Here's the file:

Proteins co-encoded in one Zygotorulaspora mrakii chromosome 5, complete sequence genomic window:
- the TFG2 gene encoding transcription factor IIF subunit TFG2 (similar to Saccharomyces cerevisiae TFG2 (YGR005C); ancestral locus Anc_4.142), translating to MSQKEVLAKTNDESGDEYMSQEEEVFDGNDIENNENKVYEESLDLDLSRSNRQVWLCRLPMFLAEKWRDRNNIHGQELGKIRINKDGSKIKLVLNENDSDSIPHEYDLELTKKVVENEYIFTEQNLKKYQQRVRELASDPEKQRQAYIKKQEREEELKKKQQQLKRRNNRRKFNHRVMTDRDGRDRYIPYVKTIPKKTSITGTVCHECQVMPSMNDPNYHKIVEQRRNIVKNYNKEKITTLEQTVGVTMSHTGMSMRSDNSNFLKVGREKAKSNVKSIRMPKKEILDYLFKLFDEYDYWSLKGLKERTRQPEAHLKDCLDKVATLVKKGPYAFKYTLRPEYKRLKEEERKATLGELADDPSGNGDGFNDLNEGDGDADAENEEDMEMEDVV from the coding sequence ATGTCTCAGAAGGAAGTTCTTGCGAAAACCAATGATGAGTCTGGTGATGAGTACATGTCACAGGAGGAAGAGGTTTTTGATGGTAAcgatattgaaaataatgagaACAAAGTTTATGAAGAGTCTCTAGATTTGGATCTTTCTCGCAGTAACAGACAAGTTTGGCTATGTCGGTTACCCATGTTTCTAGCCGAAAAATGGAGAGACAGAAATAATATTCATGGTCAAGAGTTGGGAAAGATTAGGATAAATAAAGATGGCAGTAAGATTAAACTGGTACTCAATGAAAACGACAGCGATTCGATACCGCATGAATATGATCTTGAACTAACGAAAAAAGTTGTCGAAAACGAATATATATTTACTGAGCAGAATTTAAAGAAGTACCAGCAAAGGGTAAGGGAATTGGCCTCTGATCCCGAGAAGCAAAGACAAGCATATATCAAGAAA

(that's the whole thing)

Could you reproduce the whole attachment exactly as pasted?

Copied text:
Proteins co-encoded in one Zygotorulaspora mrakii chromosome 5, complete sequence genomic window:
- the TFG2 gene encoding transcription factor IIF subunit TFG2 (similar to Saccharomyces cerevisiae TFG2 (YGR005C); ancestral locus Anc_4.142), translating to MSQKEVLAKTNDESGDEYMSQEEEVFDGNDIENNENKVYEESLDLDLSRSNRQVWLCRLPMFLAEKWRDRNNIHGQELGKIRINKDGSKIKLVLNENDSDSIPHEYDLELTKKVVENEYIFTEQNLKKYQQRVRELASDPEKQRQAYIKKQEREEELKKKQQQLKRRNNRRKFNHRVMTDRDGRDRYIPYVKTIPKKTSITGTVCHECQVMPSMNDPNYHKIVEQRRNIVKNYNKEKITTLEQTVGVTMSHTGMSMRSDNSNFLKVGREKAKSNVKSIRMPKKEILDYLFKLFDEYDYWSLKGLKERTRQPEAHLKDCLDKVATLVKKGPYAFKYTLRPEYKRLKEEERKATLGELADDPSGNGDGFNDLNEGDGDADAENEEDMEMEDVV from the coding sequence ATGTCTCAGAAGGAAGTTCTTGCGAAAACCAATGATGAGTCTGGTGATGAGTACATGTCACAGGAGGAAGAGGTTTTTGATGGTAAcgatattgaaaataatgagaACAAAGTTTATGAAGAGTCTCTAGATTTGGATCTTTCTCGCAGTAACAGACAAGTTTGGCTATGTCGGTTACCCATGTTTCTAGCCGAAAAATGGAGAGACAGAAATAATATTCATGGTCAAGAGTTGGGAAAGATTAGGATAAATAAAGATGGCAGTAAGATTAAACTGGTACTCAATGAAAACGACAGCGATTCGATACCGCATGAATATGATCTTGAACTAACGAAAAAAGTTGTCGAAAACGAATATATATTTACTGAGCAGAATTTAAAGAAGTACCAGCAAAGGGTAAGGGAATTGGCCTCTGATCCCGAGAAGCAAAGACAAGCATATATCAAGAAA